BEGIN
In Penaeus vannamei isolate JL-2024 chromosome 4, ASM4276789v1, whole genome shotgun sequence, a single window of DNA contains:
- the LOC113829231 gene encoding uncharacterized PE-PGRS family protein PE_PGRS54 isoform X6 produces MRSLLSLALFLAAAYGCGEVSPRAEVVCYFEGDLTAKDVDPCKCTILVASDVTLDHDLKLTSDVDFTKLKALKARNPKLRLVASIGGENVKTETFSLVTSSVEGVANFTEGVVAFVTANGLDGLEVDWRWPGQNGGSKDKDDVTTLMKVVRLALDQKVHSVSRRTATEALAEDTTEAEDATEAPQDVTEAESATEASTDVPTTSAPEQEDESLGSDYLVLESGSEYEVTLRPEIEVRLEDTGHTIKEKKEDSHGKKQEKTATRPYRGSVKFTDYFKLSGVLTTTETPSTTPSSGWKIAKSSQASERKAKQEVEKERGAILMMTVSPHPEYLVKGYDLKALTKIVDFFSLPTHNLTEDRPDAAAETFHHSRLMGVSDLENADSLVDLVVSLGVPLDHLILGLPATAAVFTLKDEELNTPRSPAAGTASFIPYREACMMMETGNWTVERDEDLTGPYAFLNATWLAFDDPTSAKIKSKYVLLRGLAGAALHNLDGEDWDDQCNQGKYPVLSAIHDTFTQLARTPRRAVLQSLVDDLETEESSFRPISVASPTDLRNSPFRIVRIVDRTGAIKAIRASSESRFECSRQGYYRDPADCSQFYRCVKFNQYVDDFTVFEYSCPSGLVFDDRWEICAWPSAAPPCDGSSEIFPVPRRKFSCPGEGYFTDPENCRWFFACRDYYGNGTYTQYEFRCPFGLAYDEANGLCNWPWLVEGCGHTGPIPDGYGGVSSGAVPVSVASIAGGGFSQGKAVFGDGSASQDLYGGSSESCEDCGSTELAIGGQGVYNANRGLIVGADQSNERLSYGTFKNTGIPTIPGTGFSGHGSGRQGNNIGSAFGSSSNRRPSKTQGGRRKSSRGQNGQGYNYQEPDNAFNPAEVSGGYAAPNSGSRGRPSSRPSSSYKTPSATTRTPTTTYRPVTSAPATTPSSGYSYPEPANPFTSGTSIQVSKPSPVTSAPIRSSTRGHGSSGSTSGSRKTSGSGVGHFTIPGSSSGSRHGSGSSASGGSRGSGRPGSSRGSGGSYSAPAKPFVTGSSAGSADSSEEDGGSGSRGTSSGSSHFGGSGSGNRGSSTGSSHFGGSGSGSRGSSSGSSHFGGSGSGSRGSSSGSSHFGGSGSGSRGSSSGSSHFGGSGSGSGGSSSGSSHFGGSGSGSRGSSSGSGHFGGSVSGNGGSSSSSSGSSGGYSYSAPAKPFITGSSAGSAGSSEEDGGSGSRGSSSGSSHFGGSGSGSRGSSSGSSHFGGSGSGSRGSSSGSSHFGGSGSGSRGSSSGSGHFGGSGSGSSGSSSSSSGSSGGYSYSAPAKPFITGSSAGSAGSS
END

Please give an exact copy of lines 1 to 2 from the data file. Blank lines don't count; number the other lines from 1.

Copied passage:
In Penaeus vannamei isolate JL-2024 chromosome 4, ASM4276789v1, whole genome shotgun sequence, a single window of DNA contains:
- the LOC113829231 gene encoding uncharacterized PE-PGRS family protein PE_PGRS54 isoform X6 produces MRSLLSLALFLAAAYGCGEVSPRAEVVCYFEGDLTAKDVDPCKCTILVASDVTLDHDLKLTSDVDFTKLKALKARNPKLRLVASIGGENVKTETFSLVTSSVEGVANFTEGVVAFVTANGLDGLEVDWRWPGQNGGSKDKDDVTTLMKVVRLALDQKVHSVSRRTATEALAEDTTEAEDATEAPQDVTEAESATEASTDVPTTSAPEQEDESLGSDYLVLESGSEYEVTLRPEIEVRLEDTGHTIKEKKEDSHGKKQEKTATRPYRGSVKFTDYFKLSGVLTTTETPSTTPSSGWKIAKSSQASERKAKQEVEKERGAILMMTVSPHPEYLVKGYDLKALTKIVDFFSLPTHNLTEDRPDAAAETFHHSRLMGVSDLENADSLVDLVVSLGVPLDHLILGLPATAAVFTLKDEELNTPRSPAAGTASFIPYREACMMMETGNWTVERDEDLTGPYAFLNATWLAFDDPTSAKIKSKYVLLRGLAGAALHNLDGEDWDDQCNQGKYPVLSAIHDTFTQLARTPRRAVLQSLVDDLETEESSFRPISVASPTDLRNSPFRIVRIVDRTGAIKAIRASSESRFECSRQGYYRDPADCSQFYRCVKFNQYVDDFTVFEYSCPSGLVFDDRWEICAWPSAAPPCDGSSEIFPVPRRKFSCPGEGYFTDPENCRWFFACRDYYGNGTYTQYEFRCPFGLAYDEANGLCNWPWLVEGCGHTGPIPDGYGGVSSGAVPVSVASIAGGGFSQGKAVFGDGSASQDLYGGSSESCEDCGSTELAIGGQGVYNANRGLIVGADQSNERLSYGTFKNTGIPTIPGTGFSGHGSGRQGNNIGSAFGSSSNRRPSKTQGGRRKSSRGQNGQGYNYQEPDNAFNPAEVSGGYAAPNSGSRGRPSSRPSSSYKTPSATTRTPTTTYRPVTSAPATTPSSGYSYPEPANPFTSGTSIQVSKPSPVTSAPIRSSTRGHGSSGSTSGSRKTSGSGVGHFTIPGSSSGSRHGSGSSASGGSRGSGRPGSSRGSGGSYSAPAKPFVTGSSAGSADSSEEDGGSGSRGTSSGSSHFGGSGSGNRGSSTGSSHFGGSGSGSRGSSSGSSHFGGSGSGSRGSSSGSSHFGGSGSGSRGSSSGSSHFGGSGSGSGGSSSGSSHFGGSGSGSRGSSSGSGHFGGSVSGNGGSSSSSSGSSGGYSYSAPAKPFITGSSAGSAGSSEEDGGSGSRGSSSGSSHFGGSGSGSRGSSSGSSHFGGSGSGSRGSSSGSSHFGGSGSGSRGSSSGSGHFGGSGSGSSGSSSSSSGSSGGYSYSAPAKPFITGSSAGSAGSS